The secretary of the Senate said Monday that the chamber has “no discretion to disclose" information sought by former Vice President Joe Biden regarding an allegation of sexual assault against him, further complicating the presumptive Democratic presidential nominee’s search for exoneration.
Biden has been accused of sexual assault by Tara Reade, a former staffer in his Senate office. Reade, who claims Biden, then a U.S. senator from Delaware, assaulted her in a Senate hallway in 1993, said she filed a complaint with a Capitol personnel office at the time. Biden, in his first direct response to the allegation, said Friday he was not aware of any complaint ever filed against him and called for a records search to see if Reade’s exists. If it does, Biden said it should be released.
The former vice president initially said Reade’s complaint, if it exists, would only be housed at the National Archives, but the search for Biden’s records has thus far proved circular.
In response to Biden’s request on Friday, the Archives said it did not possess the records the former vice president said it did and that the documents in question were instead maintained by the Senate. But Senate rules suggest that those documents are maintained by the General Services Administration, which, in turn, said the records are at the National Archives.
By late Friday, Biden had written to Secretary of the Senate Julie Adams requesting that her office "take or direct whatever steps are necessary to establish the location of the records of this Office." Biden went on to ask that if any documents are located, "to direct a search for the alleged complaint and to make public the results of this search."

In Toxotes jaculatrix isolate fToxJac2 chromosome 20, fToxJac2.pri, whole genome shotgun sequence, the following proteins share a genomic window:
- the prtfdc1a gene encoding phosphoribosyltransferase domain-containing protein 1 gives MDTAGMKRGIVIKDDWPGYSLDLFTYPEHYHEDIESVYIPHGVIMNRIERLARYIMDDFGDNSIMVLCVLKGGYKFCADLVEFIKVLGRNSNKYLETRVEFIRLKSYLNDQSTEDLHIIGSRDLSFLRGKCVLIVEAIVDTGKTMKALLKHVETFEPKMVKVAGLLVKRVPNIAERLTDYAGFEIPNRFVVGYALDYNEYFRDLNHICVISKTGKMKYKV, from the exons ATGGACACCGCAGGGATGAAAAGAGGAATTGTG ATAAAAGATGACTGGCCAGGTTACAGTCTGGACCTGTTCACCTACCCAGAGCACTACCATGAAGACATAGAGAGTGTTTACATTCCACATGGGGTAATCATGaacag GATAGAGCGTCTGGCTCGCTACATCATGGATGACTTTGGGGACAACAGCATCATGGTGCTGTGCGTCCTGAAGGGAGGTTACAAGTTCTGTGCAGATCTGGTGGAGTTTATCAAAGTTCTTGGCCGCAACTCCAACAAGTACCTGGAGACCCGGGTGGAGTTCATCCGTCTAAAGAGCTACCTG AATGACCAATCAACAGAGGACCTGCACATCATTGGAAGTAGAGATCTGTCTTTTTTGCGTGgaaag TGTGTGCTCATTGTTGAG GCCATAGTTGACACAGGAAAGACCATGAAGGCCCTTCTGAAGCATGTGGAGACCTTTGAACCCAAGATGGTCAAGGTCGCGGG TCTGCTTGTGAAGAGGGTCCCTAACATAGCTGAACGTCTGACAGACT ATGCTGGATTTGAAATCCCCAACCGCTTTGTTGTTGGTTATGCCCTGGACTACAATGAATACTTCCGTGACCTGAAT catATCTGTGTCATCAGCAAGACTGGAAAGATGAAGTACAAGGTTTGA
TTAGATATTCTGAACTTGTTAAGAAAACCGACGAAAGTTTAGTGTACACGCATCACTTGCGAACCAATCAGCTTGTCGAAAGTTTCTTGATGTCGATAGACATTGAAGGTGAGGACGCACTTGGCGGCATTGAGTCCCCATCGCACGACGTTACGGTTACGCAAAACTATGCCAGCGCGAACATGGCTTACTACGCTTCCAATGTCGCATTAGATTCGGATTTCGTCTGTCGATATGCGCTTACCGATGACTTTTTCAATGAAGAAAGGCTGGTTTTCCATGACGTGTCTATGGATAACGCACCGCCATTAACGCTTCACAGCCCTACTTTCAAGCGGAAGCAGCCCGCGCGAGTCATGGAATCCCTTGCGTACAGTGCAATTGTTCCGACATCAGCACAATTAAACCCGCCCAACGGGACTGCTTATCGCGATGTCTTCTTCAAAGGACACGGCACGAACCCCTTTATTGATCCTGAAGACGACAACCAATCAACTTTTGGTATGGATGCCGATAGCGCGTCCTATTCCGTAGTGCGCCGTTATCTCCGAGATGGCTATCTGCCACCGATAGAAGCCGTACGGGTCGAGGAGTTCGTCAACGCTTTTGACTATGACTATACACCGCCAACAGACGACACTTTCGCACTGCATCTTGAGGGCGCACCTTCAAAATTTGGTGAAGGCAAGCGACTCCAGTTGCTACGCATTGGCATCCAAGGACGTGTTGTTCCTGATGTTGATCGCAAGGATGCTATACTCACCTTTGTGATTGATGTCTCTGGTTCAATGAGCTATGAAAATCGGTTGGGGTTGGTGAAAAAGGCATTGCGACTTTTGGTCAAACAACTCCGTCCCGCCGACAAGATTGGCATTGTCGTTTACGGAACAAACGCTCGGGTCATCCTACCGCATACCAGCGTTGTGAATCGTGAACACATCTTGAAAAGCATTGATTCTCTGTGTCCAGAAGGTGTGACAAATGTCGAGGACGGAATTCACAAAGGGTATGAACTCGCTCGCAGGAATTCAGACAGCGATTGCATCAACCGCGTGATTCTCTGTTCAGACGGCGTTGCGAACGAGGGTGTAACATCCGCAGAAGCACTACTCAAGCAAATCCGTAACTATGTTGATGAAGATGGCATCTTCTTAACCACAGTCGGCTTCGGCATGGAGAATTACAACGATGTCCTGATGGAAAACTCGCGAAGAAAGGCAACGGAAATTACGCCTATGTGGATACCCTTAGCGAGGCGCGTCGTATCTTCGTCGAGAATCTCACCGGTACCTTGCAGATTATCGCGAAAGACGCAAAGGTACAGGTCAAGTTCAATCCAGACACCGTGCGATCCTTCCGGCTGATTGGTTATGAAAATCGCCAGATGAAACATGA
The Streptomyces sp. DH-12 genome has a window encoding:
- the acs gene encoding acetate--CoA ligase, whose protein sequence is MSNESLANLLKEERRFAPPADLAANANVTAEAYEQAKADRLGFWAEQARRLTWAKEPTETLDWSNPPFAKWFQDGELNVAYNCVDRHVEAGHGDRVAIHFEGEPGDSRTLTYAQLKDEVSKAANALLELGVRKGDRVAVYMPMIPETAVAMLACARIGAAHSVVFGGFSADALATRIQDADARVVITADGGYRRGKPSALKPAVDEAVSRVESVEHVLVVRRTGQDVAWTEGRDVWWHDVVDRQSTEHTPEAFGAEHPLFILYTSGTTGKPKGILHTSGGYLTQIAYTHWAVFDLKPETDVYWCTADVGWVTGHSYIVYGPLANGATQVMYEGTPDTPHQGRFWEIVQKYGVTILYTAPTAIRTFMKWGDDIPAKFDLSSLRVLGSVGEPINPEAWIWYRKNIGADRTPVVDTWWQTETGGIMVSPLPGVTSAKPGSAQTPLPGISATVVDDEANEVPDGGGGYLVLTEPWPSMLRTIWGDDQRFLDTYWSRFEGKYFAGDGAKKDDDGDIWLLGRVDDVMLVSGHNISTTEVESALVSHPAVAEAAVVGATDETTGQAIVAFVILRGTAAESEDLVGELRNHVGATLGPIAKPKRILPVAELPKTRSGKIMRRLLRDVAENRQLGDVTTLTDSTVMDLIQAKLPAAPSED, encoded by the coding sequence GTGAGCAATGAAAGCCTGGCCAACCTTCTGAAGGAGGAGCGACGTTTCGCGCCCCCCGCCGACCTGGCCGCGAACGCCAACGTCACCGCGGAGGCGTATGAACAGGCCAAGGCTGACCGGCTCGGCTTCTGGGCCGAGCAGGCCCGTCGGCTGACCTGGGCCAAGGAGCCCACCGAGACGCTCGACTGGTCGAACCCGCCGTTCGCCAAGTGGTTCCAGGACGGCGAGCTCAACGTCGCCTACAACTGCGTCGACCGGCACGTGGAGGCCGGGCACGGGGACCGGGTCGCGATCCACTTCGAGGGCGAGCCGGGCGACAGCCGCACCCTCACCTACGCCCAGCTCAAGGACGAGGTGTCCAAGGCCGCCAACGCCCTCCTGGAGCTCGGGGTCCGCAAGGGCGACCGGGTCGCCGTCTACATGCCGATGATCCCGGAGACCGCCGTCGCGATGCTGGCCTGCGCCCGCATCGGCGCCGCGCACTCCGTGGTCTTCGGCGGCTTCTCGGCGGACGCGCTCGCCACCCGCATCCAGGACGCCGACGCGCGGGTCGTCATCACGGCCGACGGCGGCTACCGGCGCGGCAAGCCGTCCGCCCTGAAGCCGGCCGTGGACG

But the confusion around the search continued on Monday when the secretary turned down Biden’s request.
“Based on the law’s strict confidentiality requirements (Section 313) and the Senate’s own direction that disclosure of Senate Records is not authorized if prohibited by law (Senate Resolution 474 96th Congress, Section 3(a)), Senate Legal Counsel advises that the Secretary has no discretion to disclose any such information as requested in Vice President Biden’s letter on May 1,” the secretary’s response said.
The Biden campaign responded to the secretary’s decision later Monday with three questions: if the existence of the records is subject to disclosure; if there is anyone else, such as Reade, who could request the release of the related documents; and if the Senate could release procedures and materials that the Office of Senate Fair Employment Practices followed in 1993 for processing these types of complaints.
Biden broke his silence on the allegations last week in an interview with “Morning Joe” host Mika Brzezinski, during which he said his old office personnel records aren’t among the senatorial papers he sent to the University of Delaware. While he called for a search of his office’s personnel records, he refused to commit to opening his University of Delaware archive to search for any mention of Reade or her allegation.
Keeping such records closed while a candidate runs for office is standard practice, according to archivists familiar with the personal papers of contemporary politicians.